(3.45) 'To many offences less than theirs states have affixed the punishment of death; nevertheless, excited by hope, men still risk their lives. No one when venturing on a perilous enterprise ever yet passed a sentence of failure on himself. And what city when entering on a revolt ever imagined that the power which she had, whether her own or obtained from her allies, did not justify the attempt? All are by nature prone to err both in public and in private life, and no law will prevent them. Men have gone through the whole catalogue of penalties in the hope that, by increasing their severity, they may suffer less at the hands of evil-doers. In early ages the punishments, even of the worst offences, would naturally be milder; but as time went on and mankind continued to transgress, they seldom stopped short of death. And still there are transgressors. Some greater terror then has yet to be discovered; certainly death is no deterrent. For poverty inspires necessity with daring; and wealth engenders avarice in pride and insolence; and the various conditions of human life, as they severally fall under the sway of some mighty and fatal power, lure men through their passions to destruction. Desire and hope are never wanting, the one leading, the other following, the one devising the enterprise, the other suggesting that fortune will be kind; and they are the most ruinous, for, being unseen, they far outweigh the dangers which are seen. Fortune too assists the illusion, for she often presents herself unexpectedly, and induces states as well as individuals to run into peril, however inadequate their means; and states even more than individuals, because they are throwing for a higher stake, freedom or empire, and because when a man has a whole people acting with him,32 he magnifies himself out of all reason. In a word then, it is impossible and simply absurd to suppose that human nature when bent upon some favourite project can be restrained either by the strength of law or by any other terror.

(3.46) 'We ought not therefore to act hastily out of a mistaken reliance on the security which the penalty of death affords. Nor should we drive our rebellious subjects to despair; they must not think that there is no place for repentance, or that they may not at any moment give up their mistaken policy. Consider: at present, although a city may actually have revolted, when she becomes conscious of her weakness she will capitulate while still able to defray the cost of the war and to pay tribute for the future; but if we are too severe, will not the citizens make better preparations, and, when besieged, resist to the last, knowing that it is all the same whether they come to terms early or late? Shall not we ourselves suffer? For we shall waste our money by sitting down before a city which refuses to surrender; when the place is taken it will be a mere wreck, and we shall in future lose the revenues derived from it;33 and in these revenues lies our military strength. Do not then weigh offences with the severity of a judge, when you will only be injuring yourselves, but have an eye to the future; let the penalties which you impose on rebellious cities be moderate, and then their wealth will be undiminished and at your service. Do not hope to find a safeguard in the severity of your laws, but only in the vigilance of your administration. At present we do just the opposite; a free people under a strong government will always revolt in the hope of independence; and when we have put them down we think that they cannot be punished too severely. But instead of inflicting extreme penalties on free men who revolt, we should practise extreme vigilance before they revolt, and never allow such a thought to enter their minds. When however they have been once put down we ought to extenuate their crimes as much as possible.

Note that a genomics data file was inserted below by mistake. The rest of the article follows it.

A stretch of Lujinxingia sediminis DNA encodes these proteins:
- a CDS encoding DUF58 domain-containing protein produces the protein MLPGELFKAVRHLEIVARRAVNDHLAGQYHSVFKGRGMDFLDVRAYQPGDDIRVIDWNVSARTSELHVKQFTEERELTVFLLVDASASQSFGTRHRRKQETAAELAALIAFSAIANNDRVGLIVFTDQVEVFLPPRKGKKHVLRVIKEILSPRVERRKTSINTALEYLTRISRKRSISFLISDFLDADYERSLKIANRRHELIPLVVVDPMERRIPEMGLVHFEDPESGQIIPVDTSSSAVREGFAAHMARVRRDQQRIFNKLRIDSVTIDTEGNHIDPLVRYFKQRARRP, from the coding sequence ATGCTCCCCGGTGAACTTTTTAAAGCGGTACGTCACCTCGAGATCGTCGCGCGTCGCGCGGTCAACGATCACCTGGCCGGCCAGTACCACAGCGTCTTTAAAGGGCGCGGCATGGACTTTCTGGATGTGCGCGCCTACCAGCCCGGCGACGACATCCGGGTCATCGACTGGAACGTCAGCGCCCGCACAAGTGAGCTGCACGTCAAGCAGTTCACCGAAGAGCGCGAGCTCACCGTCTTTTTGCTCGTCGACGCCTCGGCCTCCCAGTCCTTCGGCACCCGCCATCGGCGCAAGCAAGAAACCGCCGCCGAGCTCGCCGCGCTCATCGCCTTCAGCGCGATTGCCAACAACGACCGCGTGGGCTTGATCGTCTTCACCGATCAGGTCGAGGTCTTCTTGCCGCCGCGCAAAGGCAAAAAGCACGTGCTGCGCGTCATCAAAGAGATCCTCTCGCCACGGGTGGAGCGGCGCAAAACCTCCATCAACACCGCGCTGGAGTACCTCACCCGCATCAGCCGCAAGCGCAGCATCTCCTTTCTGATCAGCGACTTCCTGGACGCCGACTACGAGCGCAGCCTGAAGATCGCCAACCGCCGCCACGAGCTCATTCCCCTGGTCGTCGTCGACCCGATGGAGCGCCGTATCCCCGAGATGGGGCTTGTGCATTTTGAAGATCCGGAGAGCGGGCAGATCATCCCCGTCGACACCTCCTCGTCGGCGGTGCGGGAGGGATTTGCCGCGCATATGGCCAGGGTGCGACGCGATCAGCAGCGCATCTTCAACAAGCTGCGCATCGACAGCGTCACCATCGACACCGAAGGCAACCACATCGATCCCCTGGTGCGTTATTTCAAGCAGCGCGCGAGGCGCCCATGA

(3.47) 'Think of another great error into which you would fall if you listened to Cleon. At present the popular party are everywhere our friends; either they do not join with the oligarchs, or, if compelled to do so, they are always ready to turn against the authors of the revolt; and so in going to war with a rebellious state you have the multitude on your side. But, if you destroy the people of Mytilenè who took no part in the revolt, and who voluntarily surrendered the city as soon as they got arms into their hands; in the first place they were your benefactors, and to slay them would be a crime; in the second place you will play into the hands of the oligarchic parties, who henceforward, in fomenting a revolt, will at once have the people on their side; for you will have proclaimed to all that the innocent and the guilty will share the same fate. Even if they were guilty you should wink at their conduct, and not allow the only friends whom you have left to be converted into enemies. Far more conducive to the maintenance of our empire would it be to suffer wrong willingly, than for the sake of justice to put to death those whom we had better spare. Cleon may speak of a punishment which is just and also expedient, but you will find that, in any proposal like his, the two cannot be combined.

(3.48) 'Assured then that what I advise is for the best, and yielding neither to pity nor to lenity, for I am as unwilling as Cleon can be that you should be influenced by any such motives, but simply weighing the arguments which I have urged, accede to my proposal: Pass sentence at your leisure on the Mytilenaeans whom Paches, deeming them guilty, has sent hither; but leave the rest of the inhabitants where they are. This will be good policy for the future, and will strike present terror into your enemies. For wise counsel is really more formidable to an enemy than the severity of unreasoning violence.'

Special thanks to for permission to use this image adapted from their authentic replica of a Spartan spear.


30.(From 3.42) Cp. ii. 40 med.

31.(From 3.43) Reading axiounti.

32.(From 3.45) Or, reading autôn, 'he exaggerates the importance of his aims.'

33.(From 3.46) Cp. iii. 39 fin.

From Thucydides, translated into English, to which is prefixed an essay on inscriptions and a note on the geography of Thucydides, by Benjamin Jowett. Second edition. Oxford, Clarendon Press, 1900.

Scanned and edited specially for Peithô's Web. Jowett's footnotes have been converted to endnotes. Peithô's Web accepts no liability whatsoever for errors or any other problem with the texts or their use.

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Background mosaic from the Architectural Ornament collection of the Architectural Engineering Graduate Students Association of The Pennsylvania State University.